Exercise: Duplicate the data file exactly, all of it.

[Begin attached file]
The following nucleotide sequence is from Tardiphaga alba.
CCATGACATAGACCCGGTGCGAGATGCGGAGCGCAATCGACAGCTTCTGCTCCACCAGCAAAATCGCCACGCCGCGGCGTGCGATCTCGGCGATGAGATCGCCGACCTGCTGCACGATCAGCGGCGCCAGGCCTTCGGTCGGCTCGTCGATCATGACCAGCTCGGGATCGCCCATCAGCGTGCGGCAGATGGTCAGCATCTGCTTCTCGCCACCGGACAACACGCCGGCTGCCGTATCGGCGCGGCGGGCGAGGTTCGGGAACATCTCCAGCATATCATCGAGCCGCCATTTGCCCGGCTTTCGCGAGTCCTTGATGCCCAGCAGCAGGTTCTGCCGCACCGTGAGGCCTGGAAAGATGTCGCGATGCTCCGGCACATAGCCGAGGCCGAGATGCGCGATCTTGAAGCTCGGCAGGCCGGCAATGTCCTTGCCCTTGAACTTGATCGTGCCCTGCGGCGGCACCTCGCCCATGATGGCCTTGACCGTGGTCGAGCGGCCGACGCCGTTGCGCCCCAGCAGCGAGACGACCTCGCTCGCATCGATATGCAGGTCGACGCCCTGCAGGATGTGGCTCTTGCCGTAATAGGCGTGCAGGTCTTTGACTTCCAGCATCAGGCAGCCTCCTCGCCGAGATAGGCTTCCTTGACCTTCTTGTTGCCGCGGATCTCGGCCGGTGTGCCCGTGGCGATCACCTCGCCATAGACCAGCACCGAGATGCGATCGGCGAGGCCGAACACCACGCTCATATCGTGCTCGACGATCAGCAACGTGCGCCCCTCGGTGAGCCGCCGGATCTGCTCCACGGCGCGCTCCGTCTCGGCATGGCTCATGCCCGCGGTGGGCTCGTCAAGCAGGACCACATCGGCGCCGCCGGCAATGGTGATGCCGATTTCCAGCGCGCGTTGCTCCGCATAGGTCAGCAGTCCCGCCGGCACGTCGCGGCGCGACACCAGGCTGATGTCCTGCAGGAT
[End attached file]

The following nucleotide sequence is from Tardiphaga alba.
CCATGACATAGACCCGGTGCGAGATGCGGAGCGCAATCGACAGCTTCTGCTCCACCAGCAAAATCGCCACGCCGCGGCGTGCGATCTCGGCGATGAGATCGCCGACCTGCTGCACGATCAGCGGCGCCAGGCCTTCGGTCGGCTCGTCGATCATGACCAGCTCGGGATCGCCCATCAGCGTGCGGCAGATGGTCAGCATCTGCTTCTCGCCACCGGACAACACGCCGGCTGCCGTATCGGCGCGGCGGGCGAGGTTCGGGAACATCTCCAGCATATCATCGAGCCGCCATTTGCCCGGCTTTCGCGAGTCCTTGATGCCCAGCAGCAGGTTCTGCCGCACCGTGAGGCCTGGAAAGATGTCGCGATGCTCCGGCACATAGCCGAGGCCGAGATGCGCGATCTTGAAGCTCGGCAGGCCGGCAATGTCCTTGCCCTTGAACTTGATCGTGCCCTGCGGCGGCACCTCGCCCATGATGGCCTTGACCGTGGTCGAGCGGCCGACGCCGTTGCGCCCCAGCAGCGAGACGACCTCGCTCGCATCGATATGCAGGTCGACGCCCTGCAGGATGTGGCTCTTGCCGTAATAGGCGTGCAGGTCTTTGACTTCCAGCATCAGGCAGCCTCCTCGCCGAGATAGGCTTCCTTGACCTTCTTGTTGCCGCGGATCTCGGCCGGTGTGCCCGTGGCGATCACCTCGCCATAGACCAGCACCGAGATGCGATCGGCGAGGCCGAACACCACGCTCATATCGTGCTCGACGATCAGCAACGTGCGCCCCTCGGTGAGCCGCCGGATCTGCTCCACGGCGCGCTCCGTCTCGGCATGGCTCATGCCCGCGGTGGGCTCGTCAAGCAGGACCACATCGGCGCCGCCGGCAATGGTGATGCCGATTTCCAGCGCGCGTTGCTCCGCATAGGTCAGCAGTCCCGCCGGCACGTCGCGGCGCGACACCAGGCTGATGTCCTGCAGGAT